On November 10, László Babai, the George and Elizabeth Yovovich Professor in the Departments of Mathematics and Computer Science, presented the first of three seminars outlining a new algorithm. If confirmed, the algorithm will solve the Graph Isomorphism (GI) problem, one of the most prominent open problems in theoretical computer science, in quasi-polynomial time.
Scott Aaronson, associate professor of computer science at MIT, described Babai’s finding on his blog as “what might be the theoretical computer science result of the decade.”
The GI problem is as follows: Given two finite graphs (sets of points connected with lines), does an isomorphism exist between the graphs?
To understand isomorphism between two graphs, consider the analogy of a social network within a dormitory. If we assume that each student occupies a single room in a dorm, then his or her room can be considered a vertex in a graph. Then imagine each relationship as being represented by a line connecting the room of the two students involved. This representation forms a graph. Now imagine that all of the students moved into a different dorm. If all of the relationships are retained, then the graph of the new dorm is considered isomorphic to the original dorm’s graph, even though the positional arrangement of the students may have changed.
According to this analogy, the graph isomorphism problem can then be restated as follows: Prove or disprove that the original dorm described and another dorm are isomorphic and, therefore, represent the same social network. That is, the vertexes, or students, are connected by relationships in the same way.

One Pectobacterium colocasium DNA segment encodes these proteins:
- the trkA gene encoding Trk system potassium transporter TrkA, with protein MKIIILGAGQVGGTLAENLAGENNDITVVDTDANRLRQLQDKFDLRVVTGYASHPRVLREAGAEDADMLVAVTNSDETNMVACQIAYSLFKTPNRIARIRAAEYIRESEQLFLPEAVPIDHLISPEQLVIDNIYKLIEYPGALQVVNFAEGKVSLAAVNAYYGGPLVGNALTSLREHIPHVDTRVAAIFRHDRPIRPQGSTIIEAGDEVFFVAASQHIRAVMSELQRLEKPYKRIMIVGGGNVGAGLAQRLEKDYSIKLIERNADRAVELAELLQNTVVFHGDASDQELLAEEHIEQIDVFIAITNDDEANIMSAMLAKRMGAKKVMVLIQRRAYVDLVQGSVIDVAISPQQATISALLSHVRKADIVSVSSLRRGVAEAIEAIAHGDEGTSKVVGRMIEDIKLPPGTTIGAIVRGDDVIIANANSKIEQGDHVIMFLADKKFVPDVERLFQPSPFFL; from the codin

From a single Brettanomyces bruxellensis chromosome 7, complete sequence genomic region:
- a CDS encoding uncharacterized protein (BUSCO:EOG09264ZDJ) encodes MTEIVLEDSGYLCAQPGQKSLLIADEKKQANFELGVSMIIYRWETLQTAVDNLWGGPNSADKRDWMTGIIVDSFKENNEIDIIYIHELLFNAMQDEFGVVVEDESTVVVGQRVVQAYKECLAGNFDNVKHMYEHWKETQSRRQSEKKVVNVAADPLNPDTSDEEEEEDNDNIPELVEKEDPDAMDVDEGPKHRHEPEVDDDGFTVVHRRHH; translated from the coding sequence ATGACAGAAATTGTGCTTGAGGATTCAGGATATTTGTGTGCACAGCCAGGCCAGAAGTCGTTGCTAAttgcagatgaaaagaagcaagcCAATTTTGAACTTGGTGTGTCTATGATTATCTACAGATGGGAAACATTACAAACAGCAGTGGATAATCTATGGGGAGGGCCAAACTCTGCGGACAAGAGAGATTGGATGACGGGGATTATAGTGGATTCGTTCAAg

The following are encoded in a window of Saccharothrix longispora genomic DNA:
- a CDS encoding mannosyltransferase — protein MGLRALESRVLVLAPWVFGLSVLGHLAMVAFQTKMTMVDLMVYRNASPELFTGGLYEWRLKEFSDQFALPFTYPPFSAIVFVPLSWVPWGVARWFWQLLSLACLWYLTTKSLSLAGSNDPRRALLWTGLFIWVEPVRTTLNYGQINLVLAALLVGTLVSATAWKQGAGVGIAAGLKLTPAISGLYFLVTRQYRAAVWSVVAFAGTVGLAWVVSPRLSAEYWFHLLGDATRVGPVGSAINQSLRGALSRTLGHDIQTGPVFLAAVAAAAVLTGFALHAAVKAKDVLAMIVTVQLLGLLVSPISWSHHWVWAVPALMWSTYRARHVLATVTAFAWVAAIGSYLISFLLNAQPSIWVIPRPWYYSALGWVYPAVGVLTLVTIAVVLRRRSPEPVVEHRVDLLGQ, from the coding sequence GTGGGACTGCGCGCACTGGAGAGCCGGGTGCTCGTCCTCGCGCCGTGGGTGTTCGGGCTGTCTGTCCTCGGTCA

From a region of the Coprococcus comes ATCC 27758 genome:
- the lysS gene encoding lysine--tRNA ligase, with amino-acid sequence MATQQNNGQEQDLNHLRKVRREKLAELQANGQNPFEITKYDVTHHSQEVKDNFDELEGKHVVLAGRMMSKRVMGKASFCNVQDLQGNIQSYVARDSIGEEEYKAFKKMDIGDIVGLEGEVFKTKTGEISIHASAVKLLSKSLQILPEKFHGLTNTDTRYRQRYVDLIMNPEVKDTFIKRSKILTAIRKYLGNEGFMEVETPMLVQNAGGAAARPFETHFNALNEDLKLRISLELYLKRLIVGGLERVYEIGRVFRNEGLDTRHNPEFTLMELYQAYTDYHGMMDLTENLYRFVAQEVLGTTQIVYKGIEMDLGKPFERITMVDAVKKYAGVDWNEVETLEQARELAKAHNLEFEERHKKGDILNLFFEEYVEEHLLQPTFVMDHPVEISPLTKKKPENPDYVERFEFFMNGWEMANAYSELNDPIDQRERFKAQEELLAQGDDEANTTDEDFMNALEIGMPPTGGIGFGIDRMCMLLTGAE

Consider the lines in Figure A.
These lines are different in shape, but they represent the same relationship between the points; the same connections between points exist in both graphs, so this simple graph is isomorphic.
Let’s consider a more complicated graph. (Figure B)
The graph in Figure C is also isomorphic, though less obviously so.
Although the peer review process is just beginning, the algorithm, if confirmed, constitutes a major breakthrough in the fields of theoretical computer science and combinatorics.
Previously, the most efficient algorithm, also formulated by Babai in 1983, solved the GI problem in exponential time. Calculating the solution requires more time and resources to solve as the problem grows in complexity. Computations in exponential time quickly become infeasible and can require years of computational time with today’s hardware.
For any two graphs, Babai’s new algorithm claims to compute the solution in quasi-polynomial time, which is much faster than exponential time. This is particularly exciting in the world of theoretical computer science because there has been no progress in determining the difficulty of the GI problem for more than 30 years.
In the course of the next few months, Babai’s paper will be extensively reviewed by fellow experts in the field in hopes of confirming or refuting his finding.